At 530 this morning I was on a misty mountaintop where monks rang bells and begged for alms, as they do every morning.
It’s part of daily life in Myanmar that monks walk slowly, a walking meditation it seems, through the streets collecting money, donations, and their food for the day. Some, like these, carry the pots for money and other offerings; others the large bowls for food.
There are many child monks in Myanmar, mostly orphaned or abandoned children. Some remain monks for life.
All food is collected early in the morning, and shared in the monastery. Monks following the Precepts don’t eat after noon. Everyone in the country feeds the monks, and it’s considered a blessing. There are donation points for the monasteries in every town, loud chanting and bell ringing calling people to the silver bowls. My guide put a few kyat in every donation site we passed.
I was at Golden Rock, the Kyaiktiyo Pagoda on top of a mountain, a very sacred site, a heavy boulder balanced against gravity on a strand of the Buddha’s hair. According to the legend, the rock was originally at the bottom of the sea. “There are many earthquake, but the rock remain,” said my guide.
Like the Schwedagon Paya, the Golden Rock and the stupa (pagoda) atop it are truly golden, thick with gold leaf applied by pilgrims.
As with the other pagoda, only men can apply the gold leaf, or to approach the Golden Rock. Women may make offerings, of course. Yesterday, I bought a bell for 1000 kyat (about $1) and placed it at the Monday birth day shrine.
A monsoon descended as we waited for sunset yesterday, and instead of watching the rock glow golden, we took shelter under the plastic tarp over a guesthouse doorway and watched a group of boys play football with a ball made of woven cane in the pouring rain on the plaza. There is “no footwearing allowed” (shoes), and there are several strictures on female attire, but the boys reveled in sliding long and hard over the marble tiles.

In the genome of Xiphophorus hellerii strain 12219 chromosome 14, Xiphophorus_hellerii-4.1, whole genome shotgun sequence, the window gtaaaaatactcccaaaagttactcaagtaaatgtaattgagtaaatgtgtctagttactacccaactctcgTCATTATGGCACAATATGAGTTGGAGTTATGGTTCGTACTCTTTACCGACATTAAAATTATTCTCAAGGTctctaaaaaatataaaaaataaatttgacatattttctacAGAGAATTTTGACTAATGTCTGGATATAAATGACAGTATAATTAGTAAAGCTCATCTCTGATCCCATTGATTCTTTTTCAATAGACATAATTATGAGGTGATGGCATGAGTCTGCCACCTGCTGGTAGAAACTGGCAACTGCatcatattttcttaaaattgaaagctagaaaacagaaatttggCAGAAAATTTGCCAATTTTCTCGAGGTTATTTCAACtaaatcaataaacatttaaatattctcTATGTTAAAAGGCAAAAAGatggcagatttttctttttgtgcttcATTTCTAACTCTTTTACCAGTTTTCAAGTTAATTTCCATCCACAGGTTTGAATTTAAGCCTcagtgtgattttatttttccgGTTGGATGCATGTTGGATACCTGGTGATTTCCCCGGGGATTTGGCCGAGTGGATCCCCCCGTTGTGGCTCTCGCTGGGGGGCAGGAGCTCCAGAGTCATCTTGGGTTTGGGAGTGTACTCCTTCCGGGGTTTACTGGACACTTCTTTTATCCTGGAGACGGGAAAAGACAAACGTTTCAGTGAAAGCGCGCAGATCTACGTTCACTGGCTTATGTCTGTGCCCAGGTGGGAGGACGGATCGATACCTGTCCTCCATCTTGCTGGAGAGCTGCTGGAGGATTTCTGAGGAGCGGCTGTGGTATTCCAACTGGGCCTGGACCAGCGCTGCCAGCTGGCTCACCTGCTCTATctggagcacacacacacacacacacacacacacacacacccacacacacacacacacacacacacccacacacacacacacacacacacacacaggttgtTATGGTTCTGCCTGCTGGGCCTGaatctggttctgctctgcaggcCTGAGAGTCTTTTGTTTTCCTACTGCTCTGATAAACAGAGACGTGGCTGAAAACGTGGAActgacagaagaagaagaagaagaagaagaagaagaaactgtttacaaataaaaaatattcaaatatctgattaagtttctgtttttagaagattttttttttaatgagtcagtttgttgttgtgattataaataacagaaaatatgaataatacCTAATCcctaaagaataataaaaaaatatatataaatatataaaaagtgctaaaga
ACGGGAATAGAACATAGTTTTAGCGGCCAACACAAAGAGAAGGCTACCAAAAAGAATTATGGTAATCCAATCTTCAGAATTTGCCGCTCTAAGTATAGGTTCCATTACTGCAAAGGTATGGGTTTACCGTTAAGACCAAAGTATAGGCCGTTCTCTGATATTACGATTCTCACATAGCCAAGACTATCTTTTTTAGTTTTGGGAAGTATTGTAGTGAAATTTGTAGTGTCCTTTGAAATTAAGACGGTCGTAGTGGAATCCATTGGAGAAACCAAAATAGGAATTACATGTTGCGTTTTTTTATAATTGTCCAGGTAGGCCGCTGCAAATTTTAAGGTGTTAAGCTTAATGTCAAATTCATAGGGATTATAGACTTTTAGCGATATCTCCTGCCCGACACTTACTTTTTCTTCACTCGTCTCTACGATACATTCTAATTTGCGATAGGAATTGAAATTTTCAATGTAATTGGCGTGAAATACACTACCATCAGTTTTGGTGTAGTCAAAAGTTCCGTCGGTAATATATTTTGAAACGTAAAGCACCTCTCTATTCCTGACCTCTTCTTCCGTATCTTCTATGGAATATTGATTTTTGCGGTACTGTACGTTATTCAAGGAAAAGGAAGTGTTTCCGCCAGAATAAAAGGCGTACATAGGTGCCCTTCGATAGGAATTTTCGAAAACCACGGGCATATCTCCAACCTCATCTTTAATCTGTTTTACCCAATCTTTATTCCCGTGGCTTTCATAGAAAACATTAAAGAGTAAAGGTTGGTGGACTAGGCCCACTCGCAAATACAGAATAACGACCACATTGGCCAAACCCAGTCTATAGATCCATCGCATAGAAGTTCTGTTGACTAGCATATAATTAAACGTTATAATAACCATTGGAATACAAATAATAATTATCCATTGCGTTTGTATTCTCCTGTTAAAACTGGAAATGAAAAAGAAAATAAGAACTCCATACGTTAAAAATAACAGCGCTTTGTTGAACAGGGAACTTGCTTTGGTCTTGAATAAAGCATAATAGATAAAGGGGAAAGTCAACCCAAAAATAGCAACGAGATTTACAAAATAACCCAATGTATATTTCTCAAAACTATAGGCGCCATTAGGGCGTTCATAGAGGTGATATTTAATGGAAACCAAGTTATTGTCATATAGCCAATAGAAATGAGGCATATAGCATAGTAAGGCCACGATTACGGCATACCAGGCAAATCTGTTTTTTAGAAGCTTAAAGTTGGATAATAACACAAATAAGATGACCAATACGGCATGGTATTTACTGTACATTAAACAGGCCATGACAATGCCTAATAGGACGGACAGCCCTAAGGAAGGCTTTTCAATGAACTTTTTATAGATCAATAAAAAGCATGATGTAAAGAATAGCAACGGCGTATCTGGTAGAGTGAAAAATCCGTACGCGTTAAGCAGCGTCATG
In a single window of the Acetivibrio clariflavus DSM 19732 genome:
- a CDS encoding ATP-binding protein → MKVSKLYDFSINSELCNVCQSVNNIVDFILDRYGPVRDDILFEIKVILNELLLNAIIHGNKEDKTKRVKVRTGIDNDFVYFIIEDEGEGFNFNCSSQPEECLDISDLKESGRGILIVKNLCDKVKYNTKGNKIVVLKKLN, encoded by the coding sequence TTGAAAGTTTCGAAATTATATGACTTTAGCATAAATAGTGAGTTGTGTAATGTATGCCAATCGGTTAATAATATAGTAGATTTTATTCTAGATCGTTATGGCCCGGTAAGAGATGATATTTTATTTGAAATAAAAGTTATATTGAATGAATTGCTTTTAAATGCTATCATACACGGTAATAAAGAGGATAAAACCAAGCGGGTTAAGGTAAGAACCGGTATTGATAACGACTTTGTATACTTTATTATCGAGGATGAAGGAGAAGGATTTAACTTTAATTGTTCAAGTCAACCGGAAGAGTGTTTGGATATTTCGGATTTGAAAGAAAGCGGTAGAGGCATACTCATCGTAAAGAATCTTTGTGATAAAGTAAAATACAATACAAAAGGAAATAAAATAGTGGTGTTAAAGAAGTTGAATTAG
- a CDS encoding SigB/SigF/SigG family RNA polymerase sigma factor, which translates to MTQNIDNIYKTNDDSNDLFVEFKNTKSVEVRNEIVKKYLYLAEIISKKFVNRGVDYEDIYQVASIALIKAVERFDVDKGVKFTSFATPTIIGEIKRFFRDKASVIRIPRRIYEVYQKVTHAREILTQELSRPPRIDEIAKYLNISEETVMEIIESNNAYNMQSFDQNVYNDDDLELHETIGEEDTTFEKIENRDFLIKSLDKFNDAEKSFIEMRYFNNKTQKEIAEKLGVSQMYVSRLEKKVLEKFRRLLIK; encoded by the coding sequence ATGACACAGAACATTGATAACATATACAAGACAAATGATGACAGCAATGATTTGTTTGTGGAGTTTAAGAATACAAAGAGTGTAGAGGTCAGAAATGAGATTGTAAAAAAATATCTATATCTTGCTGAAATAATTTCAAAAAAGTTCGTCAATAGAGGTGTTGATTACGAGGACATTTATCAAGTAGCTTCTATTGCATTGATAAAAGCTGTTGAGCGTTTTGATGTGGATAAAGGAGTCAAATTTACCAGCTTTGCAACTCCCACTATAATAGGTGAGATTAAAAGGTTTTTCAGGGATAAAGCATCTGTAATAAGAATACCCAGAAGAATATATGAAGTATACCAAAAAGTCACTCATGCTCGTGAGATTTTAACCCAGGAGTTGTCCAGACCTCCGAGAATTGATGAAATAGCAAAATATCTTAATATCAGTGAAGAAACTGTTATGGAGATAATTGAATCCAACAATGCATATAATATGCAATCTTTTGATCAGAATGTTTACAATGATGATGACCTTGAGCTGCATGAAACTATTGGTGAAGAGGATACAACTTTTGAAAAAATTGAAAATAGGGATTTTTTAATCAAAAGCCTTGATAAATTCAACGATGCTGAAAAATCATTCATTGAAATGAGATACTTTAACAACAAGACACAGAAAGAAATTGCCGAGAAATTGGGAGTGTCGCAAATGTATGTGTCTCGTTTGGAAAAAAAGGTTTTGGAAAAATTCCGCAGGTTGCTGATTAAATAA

This morning, after waking in the middle of the night, time zones askew, I walked up to the golden rock for sunrise. There was no dawn to speak of, with heavy rains all night, and the “sight of heaven” my Sinalese hotel manager (who also rhapsodized about how much he likes How I Met Your Mother and the Big Bang Theory) promised me was absent. But I met dozens of people hurrying down the mountain to the open air, jolting trucks that pass for busses well before 530 am, and found myself the only westerner among the sunrise pilgrims, making food offerings and praying.
Before sunrise, the shelves and spaces around the rock were full of trays of fruit, burners and candles aflame. People prayed fervently holding up their offerings, proud. A older Chinese man I noticed yesterday because he was cultivating quite a profound crop of hair on a chin mole had to have his wife steady him as he approached, his tray in disarray from his excitement.
The crowds abated by 630, and I saw the workers around the site dumping the fruit into bins. I joined a group praying in one of the building dedicated to different themes or nats, spirits with a particular sacred legend attached to them. I folded myself into a kind of meditation, trying to find absolute presence, conscious of the chanted prayers around me, the click of beads, the enormous cockroach on the window ledge. Trying to hold the gestalt of the vastness of the sacred site, the broken tiles, the monks with cellphones and cigarettes as they move toward the site and their worship, simultaneously mythic and mundane.
Tonight, I’m back in the land of wifi and espresso, a time traveler carried down a mountain in the back of a truck, two hours spent in a tea house infused by cheroot smoke and streams of betel juice spat out, waiting for the truck to completely fill. Listening for what is in front of me.